- The Washington Times - Tuesday, November 29, 2022

Governments in nearly a quarter of the world’s nations, including the United States, used force to prevent religious gatherings during the COVID-19 pandemic in 2020, a new Pew Research Center study says.

Twenty-three percent of world governments employed “arrests and detentions; physical assaults; damage, confiscation or raiding of private property; displacements of people from their homes; or killings” to enforce restrictions on religious gatherings in the first year of the pandemic, according to Pew’s “How COVID-19 Restrictions Affected Religious Groups Around the World in 2020” report.

The report is part of an annual survey on global restrictions on religion. Many of the governments it cites had restricted certain religions and practices within their borders before the pandemic, while others, like those within the U.S., sought to enforce specific bans on large gatherings to stem the spread of the coronavirus.

The report noted a drop in the number of countries with “very high” government restrictions — from 23 in 2019 to 19 in 2020. The number of nations with “high” restrictions, however, rose from 34 in 2019 to 38 in 2020.

According to the report, “detentions were the most common type of force” used against religious groups, such as arrests in Azerbaijan of Shiite Muslims who gathered for an Islamic holiday.

Raids were carried out on ultra-Orthodox synagogues in Israel, while Mexican authorities raided a “clandestine Mass” at a church in the state of Durango and expelled the worshippers. Pew reported that two churches in South Korea, including the Shincheonji Church of Jesus, were raided over public health restrictions violations.

“During 2020, religious groups in 54 countries (27% of all analyzed) criticized public health measures related to [COVID-19] — such as restrictions on public gatherings — and in many cases alleged that the measures violated their religious freedom,” Pew said.

In the U.S., authorities in Lakewood, New Jersey, arrested 15 people at a rabbi’s funeral in defiance of a stay-at-home order. Officials in other state and local governments employed similar methods to enforce bans on large gatherings. One such ban in the state of New York was ruled unconstitutional by the U.S. Supreme Court in 2020.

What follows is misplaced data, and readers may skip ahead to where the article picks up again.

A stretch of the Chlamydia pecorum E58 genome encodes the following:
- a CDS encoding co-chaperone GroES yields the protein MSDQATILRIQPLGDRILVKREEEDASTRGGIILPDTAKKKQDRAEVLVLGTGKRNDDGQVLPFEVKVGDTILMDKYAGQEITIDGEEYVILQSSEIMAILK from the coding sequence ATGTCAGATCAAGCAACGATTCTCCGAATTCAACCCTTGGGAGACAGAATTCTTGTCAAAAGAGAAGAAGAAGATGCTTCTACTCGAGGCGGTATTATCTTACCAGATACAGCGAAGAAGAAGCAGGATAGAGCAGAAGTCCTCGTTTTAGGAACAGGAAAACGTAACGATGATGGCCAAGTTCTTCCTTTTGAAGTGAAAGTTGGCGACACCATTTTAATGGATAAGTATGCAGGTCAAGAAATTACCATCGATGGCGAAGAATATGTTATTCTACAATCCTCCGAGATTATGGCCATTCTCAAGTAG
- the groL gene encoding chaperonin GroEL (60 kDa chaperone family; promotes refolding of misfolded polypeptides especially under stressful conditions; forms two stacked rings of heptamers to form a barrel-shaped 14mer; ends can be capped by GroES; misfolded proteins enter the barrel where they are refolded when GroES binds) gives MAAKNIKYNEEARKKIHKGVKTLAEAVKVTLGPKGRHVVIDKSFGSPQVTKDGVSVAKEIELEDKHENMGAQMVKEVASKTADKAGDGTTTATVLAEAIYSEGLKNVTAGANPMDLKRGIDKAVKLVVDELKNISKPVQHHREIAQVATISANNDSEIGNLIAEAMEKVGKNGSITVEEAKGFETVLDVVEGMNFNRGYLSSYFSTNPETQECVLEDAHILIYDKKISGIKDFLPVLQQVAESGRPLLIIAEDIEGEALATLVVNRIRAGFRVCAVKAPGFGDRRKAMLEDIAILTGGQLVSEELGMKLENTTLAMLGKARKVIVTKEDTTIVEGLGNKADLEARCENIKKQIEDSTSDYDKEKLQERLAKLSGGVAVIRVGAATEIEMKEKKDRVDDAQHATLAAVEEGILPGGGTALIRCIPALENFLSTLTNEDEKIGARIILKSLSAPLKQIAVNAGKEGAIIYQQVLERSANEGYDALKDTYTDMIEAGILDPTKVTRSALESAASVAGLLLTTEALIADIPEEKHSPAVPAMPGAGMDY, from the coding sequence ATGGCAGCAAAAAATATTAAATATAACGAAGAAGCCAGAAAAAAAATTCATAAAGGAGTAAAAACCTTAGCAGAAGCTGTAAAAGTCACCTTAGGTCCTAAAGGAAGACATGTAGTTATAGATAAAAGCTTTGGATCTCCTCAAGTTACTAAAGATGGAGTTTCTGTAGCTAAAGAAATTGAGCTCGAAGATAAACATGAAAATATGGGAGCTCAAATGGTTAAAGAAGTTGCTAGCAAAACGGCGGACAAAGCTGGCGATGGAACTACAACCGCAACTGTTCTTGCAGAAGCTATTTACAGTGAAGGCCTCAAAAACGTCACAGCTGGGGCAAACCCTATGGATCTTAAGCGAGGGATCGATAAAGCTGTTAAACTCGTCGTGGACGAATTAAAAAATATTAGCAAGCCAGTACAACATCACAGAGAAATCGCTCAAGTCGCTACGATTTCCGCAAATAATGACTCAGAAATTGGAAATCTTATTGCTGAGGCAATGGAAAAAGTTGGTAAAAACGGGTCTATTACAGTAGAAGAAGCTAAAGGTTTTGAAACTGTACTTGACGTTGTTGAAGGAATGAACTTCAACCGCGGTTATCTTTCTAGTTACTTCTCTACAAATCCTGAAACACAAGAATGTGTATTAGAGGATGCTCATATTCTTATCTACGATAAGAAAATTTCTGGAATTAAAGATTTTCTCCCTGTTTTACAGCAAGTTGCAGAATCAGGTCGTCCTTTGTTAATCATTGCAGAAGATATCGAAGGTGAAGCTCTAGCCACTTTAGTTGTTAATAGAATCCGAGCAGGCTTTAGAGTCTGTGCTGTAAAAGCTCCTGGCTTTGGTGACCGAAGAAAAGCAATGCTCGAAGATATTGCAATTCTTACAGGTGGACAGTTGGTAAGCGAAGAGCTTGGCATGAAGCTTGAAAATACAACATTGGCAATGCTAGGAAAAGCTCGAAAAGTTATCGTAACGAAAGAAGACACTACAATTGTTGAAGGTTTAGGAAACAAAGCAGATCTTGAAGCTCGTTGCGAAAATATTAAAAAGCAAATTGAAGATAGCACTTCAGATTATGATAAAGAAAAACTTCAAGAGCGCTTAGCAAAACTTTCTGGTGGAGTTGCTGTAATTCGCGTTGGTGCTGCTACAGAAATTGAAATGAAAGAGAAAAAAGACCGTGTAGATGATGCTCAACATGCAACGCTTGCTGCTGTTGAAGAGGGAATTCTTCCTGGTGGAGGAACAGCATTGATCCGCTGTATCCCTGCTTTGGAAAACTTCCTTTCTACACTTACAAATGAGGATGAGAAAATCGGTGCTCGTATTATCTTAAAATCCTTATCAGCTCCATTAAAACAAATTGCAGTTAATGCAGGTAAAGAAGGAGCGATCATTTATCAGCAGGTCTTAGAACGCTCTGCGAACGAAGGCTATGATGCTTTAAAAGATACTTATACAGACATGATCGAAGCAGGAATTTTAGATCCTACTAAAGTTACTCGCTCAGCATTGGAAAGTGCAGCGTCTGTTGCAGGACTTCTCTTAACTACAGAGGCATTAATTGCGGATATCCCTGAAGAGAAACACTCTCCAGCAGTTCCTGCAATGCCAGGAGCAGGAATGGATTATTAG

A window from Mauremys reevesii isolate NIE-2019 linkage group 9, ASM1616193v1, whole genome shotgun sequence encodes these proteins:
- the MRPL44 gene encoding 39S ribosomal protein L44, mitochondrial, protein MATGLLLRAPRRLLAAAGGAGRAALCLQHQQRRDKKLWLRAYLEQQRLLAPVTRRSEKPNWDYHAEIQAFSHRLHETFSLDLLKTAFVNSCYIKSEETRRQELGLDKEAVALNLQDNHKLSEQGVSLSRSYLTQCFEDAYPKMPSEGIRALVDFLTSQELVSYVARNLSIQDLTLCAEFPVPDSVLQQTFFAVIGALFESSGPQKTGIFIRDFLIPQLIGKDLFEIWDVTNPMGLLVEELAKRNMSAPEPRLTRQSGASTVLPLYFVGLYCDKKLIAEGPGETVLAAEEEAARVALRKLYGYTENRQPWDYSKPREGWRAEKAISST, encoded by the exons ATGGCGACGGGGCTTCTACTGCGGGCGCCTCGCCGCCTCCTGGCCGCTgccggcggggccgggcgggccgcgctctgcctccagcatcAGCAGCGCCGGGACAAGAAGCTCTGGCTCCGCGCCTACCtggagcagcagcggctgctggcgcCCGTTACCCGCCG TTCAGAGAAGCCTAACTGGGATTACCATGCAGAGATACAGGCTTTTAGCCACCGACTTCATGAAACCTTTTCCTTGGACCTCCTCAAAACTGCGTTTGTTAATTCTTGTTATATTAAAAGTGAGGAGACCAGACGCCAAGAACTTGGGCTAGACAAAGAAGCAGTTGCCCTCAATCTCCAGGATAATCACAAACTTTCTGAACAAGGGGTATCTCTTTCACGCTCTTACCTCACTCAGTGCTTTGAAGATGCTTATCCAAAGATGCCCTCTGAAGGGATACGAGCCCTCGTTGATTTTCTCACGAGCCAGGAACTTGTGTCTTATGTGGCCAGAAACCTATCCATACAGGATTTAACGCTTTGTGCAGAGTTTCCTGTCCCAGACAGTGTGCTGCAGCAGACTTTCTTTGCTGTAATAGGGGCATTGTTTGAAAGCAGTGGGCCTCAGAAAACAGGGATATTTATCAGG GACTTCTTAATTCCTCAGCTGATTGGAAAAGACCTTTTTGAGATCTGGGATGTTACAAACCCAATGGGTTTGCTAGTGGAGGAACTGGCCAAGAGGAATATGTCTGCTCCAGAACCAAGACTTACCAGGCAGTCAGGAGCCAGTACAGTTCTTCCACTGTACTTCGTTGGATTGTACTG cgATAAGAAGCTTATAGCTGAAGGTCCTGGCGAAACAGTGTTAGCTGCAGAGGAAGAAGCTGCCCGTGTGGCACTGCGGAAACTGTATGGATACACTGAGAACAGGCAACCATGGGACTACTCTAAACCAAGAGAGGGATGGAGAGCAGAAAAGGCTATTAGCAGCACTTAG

The Pew report indicated several governments “scapegoated” religious groups over allegations they spread COVID-19.

For example, officials in Pakistan’s Balochistan province blamed Shiite Muslims of Hazara ethnicity after the pilgrims returned from a trip to Iran. Cambodia, a majority-Buddhist nation, targeted Muslims who returned from a gathering in Malaysia.

Hutterites, an Anabaptist Christian group, said they were subject to “cultural and religious profiling” after provincial governments in Canada “publicized” outbreaks in their communities, the report noted.

Such attempts by governments to blame religious groups were not the only effort to paint religious communities as sources of the virus’ spread, Pew said.

In 39 nations, private individuals or groups attempted to blame those communities, with 23 of the 39 explicitly targeting Jews. France and the United Kingdom each saw antisemitic theories spread on social media.

Muslims were targeted in 15 countries, Pew said, “including some Muslim-majority” nations. Along with the reports from Cambodia and Pakistan, Muslims were targeted in India, according to the report.

The Pew report indicated that Christian groups were subject to propaganda attacks in nine countries. Armenian Orthodox Christians were attacked in Turkey, while Coptic Orthodox believers were the subject of conspiracy theories in Egypt.

Christians in 155 nations and Muslims in 145 countries were harassed, the report noted. Jews were subjected to harassment in 94 nations, a 10-year high.

Pew said the study represented research on religious restrictions in “192 of the 193 member states of the United Nations as of 2020, plus six territories — Kosovo, Hong Kong, Macao, the Palestinian territories, Taiwan and Western Sahara.” North Korea was not surveyed.

The report, which used several government and human rights organizations’ reports and media accounts as sources, is available online at https://www.pewresearch.org/religion/2022/11/29/how-covid-19-restrictions-affected-religious-groups-around-the-world-in-2020/.

• Mark A. Kellner can be reached at mkellner@washingtontimes.com.

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